Stránka:book 1913.djvu/528

Jump to navigation Jump to search
Tato stránka byla zkontrolována

Continue from page 527

on his flank. He was obliged to retreat, and did so for one thousand miles. "A retreat worthy to be remembered with the story of the Ten Thousand."

After four months his starving band of warriors, now reduced to half, surrendered to General Miles on condition of being sent back to Idaho in the spring.

It was promised Joseph thai he would be taken to Tongue River and kept there till spring and then be returned to Idaho. General Sheridan, ignoring the promises made on the battlefield, ostensibly on account of the difficulty of getting supplies there from Fort Buford, ordered the hostiles to Leavenworth … but different treatment was promised them when they held rifles in their hands. — (Sutherland, i.)

Seven years passed before the promise was kept, and in the meantime the band had been reduced by disease and death in Indian Territory from about 450 to about 280.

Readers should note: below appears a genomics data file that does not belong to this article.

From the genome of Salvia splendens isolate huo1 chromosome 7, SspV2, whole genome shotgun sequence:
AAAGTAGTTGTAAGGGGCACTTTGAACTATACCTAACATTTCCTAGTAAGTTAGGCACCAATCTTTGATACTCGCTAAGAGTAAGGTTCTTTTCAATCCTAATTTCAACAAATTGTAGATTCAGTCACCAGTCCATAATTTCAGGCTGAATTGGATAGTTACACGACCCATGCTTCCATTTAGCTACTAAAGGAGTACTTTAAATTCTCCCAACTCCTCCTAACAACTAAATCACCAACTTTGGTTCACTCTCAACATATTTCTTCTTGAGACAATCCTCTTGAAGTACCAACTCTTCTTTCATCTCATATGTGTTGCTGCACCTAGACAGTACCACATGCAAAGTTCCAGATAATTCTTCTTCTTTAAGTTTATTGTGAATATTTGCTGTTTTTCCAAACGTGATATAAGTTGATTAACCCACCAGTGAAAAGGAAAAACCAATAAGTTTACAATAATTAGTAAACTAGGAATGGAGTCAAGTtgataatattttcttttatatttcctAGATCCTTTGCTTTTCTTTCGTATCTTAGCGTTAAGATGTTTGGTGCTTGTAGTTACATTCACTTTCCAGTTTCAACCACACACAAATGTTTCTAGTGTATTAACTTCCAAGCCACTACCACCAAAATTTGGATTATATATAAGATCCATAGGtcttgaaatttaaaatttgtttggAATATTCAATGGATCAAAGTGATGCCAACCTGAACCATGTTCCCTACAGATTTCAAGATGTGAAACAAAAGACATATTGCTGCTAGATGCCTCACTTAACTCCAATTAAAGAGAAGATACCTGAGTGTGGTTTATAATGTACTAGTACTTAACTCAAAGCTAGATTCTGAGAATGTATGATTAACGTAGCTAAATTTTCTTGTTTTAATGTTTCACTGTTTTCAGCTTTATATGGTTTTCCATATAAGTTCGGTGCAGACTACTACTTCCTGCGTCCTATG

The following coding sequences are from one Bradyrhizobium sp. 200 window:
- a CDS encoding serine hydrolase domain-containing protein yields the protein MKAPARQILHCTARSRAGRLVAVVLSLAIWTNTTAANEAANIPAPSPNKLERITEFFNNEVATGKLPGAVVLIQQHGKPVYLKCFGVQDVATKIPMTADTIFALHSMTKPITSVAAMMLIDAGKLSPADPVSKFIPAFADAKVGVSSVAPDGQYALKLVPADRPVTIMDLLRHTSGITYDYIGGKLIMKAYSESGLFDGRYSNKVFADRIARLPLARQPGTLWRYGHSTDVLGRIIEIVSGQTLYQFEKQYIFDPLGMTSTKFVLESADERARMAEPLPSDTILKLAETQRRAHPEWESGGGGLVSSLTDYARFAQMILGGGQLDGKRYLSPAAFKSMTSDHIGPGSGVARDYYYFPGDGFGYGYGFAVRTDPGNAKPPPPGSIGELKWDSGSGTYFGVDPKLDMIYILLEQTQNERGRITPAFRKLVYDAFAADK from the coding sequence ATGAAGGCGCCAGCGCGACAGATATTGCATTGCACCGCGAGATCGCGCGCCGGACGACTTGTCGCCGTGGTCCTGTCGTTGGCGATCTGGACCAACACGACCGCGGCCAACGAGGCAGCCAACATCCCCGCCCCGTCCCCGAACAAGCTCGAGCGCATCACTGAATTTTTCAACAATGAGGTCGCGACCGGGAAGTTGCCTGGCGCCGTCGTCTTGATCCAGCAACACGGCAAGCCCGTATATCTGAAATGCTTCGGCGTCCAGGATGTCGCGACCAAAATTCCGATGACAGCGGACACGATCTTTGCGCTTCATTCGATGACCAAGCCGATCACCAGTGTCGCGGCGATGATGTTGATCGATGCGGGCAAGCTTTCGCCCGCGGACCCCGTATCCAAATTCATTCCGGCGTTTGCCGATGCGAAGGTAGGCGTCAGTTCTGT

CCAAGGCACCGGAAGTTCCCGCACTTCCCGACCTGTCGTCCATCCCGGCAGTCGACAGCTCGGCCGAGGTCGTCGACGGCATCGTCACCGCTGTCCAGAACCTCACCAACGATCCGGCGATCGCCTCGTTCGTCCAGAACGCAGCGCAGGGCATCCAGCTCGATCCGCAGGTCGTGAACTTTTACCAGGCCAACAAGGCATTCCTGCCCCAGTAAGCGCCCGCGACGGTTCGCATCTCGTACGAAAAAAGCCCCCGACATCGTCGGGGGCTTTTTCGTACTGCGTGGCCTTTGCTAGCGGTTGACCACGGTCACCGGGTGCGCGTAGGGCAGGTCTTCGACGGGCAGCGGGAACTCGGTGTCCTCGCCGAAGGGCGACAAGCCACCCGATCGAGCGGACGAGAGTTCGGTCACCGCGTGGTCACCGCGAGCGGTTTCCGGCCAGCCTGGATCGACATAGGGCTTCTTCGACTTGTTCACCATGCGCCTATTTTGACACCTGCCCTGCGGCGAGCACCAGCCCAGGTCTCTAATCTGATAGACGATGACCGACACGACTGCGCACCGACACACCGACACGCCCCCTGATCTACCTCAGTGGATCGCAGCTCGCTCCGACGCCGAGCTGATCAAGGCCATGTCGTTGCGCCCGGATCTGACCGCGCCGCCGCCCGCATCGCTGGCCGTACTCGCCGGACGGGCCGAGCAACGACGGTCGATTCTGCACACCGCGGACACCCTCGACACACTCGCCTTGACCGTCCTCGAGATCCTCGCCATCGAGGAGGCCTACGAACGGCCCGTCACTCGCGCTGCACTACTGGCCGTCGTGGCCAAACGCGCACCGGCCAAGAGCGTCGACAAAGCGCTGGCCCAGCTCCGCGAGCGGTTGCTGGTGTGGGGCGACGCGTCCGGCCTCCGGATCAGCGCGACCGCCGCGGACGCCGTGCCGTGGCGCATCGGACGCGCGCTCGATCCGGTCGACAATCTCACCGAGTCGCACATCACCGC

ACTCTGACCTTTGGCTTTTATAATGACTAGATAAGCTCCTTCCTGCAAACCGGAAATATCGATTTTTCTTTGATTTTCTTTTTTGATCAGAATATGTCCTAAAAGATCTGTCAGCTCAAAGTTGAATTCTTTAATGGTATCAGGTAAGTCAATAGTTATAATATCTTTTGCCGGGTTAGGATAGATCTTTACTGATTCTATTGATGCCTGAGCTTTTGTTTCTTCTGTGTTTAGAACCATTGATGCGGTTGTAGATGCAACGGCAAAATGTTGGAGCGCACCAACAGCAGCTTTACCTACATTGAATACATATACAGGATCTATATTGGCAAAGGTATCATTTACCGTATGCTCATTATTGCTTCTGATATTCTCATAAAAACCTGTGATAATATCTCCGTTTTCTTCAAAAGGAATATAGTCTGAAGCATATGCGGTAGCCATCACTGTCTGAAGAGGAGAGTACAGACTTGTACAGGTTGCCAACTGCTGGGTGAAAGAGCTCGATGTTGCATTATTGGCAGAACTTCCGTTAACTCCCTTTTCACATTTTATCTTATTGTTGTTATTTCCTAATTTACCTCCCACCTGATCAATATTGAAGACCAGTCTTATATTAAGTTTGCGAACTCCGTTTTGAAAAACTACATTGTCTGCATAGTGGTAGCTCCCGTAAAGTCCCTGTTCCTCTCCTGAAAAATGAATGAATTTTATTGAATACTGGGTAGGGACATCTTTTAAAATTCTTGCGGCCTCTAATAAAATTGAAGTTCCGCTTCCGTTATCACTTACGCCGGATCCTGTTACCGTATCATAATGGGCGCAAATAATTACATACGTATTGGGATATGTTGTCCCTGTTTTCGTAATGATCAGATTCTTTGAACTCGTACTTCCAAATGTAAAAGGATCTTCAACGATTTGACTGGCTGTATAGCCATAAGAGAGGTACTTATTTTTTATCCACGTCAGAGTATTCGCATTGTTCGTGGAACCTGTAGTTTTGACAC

This strong testimony to the high character of Joseph and his people and the justice of their cause comes from the commissioner at the head of Indian affairs during and immediately after the outbreak:

I traveled with him in Kansas and the Indian Territory for nearly a week and found him to be one of the most gentlemanly and well-behaved Indians that I ever met. He is bright and intelligent, and is anxious for the welfare of his people. … The Nez Perces are very much superior to the Osages and Pawnees in the Indian Territory; they are even brighter than the Poncas, and care should be taken to place them where they will thrive. … It will be borne in mind that Joseph has never made a treaty with the United States, and that he has never surrendered to the government the lands he claimed to own in Idaho. … I had occasion in my last annual report to say that "Joseph and his followers have shown themselves to be brave men and skilled soldiers, who, with one exception, have observed the rules of civilized warfare, and have not mutilated their dead enemies." These Indians were encroached upon by white settlers on soil they believed to be their own, and when these encroachments became intolerable they were compelled, in their own estimation, to take up arms. " — (Comr. 27a.)

..text continues